Ms Johnson said it was vital that the Church "is led by the very best, not just those who happen to be male"......Aunty rather got to the point:
"There should be no stained-glass ceiling for women in our church," she told MPs.
"The Church of England now stands to be left behind by the society it seeks to serve, looking outdated, irrelevant, and frankly eccentric by this decision.
"A broad church is being held to ransom by a few narrow minds."
Ms Laing added: "When the decision-making body of the established church deliberately sets itself against the general principles of the society which it represents then its position as the established church must be called into question."
This was "a perfectly good point", Mr Baldry replied.
"What has happened as a consequence of the decision by general synod is the Church of England no longer looks like a national church, it simply looks like a sect like any other sect," he continued.
"If the Church of England wants to be a national church, then it has to reflect the values of the nation."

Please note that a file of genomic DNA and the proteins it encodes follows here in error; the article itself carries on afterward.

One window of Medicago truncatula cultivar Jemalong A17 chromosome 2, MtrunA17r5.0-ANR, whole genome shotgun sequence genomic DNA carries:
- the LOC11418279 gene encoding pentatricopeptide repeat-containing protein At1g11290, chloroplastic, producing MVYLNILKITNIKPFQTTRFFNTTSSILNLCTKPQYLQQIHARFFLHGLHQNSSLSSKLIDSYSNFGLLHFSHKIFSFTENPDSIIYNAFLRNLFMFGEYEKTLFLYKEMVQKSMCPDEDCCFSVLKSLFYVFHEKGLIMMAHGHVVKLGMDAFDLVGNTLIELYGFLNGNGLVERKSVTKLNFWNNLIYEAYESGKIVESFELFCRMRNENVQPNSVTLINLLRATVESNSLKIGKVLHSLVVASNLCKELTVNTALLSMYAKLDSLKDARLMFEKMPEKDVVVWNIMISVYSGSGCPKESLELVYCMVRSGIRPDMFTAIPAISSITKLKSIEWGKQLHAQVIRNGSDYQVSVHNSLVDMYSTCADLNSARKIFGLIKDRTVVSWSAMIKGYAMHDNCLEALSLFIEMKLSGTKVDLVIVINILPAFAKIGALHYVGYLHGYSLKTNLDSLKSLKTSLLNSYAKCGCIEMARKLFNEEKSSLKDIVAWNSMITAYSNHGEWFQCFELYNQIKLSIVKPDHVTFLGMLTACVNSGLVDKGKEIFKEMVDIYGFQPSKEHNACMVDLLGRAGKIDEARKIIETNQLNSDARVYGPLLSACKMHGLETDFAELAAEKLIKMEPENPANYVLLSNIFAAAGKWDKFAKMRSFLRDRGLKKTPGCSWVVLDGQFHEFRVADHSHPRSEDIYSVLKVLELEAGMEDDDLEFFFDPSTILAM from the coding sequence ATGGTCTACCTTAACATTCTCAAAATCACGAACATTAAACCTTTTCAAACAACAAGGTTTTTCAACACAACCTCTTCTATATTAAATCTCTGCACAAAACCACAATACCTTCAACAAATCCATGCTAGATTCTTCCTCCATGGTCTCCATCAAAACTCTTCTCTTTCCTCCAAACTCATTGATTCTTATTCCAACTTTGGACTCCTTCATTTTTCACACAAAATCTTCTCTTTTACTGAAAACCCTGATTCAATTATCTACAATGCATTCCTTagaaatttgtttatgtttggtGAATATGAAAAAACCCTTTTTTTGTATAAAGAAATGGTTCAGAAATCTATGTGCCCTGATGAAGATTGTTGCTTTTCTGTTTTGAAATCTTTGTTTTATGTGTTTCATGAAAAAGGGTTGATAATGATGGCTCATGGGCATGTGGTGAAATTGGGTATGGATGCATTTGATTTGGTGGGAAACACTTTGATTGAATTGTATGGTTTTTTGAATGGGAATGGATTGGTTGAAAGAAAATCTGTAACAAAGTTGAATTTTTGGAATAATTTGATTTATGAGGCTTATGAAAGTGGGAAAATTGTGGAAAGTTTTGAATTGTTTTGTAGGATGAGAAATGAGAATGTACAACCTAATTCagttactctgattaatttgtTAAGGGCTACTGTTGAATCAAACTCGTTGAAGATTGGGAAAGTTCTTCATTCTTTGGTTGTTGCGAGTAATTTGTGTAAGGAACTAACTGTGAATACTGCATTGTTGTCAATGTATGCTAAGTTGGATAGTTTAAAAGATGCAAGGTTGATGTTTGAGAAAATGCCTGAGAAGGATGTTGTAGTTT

I do not accept the theological thinking behind the "men are meant to be leaders, women not" idea, since women can certainly lead and teach. Priesthood is different from that, and it is this precise thing, the priesthood, that has not been fully explored and grasped.The problem is that much of what is being said at large about the Church of England in this context can all too easily be extended to public discussion with regard to any other religious body - the references to "narrow minds" and to a Church which is expected to represent society, for example. And the consequences? Cranmer flags up a most immediate one here, and summarises the situation:
Forget the need to find a solution that might be acceptable to everyone: this is now the raw politics of power.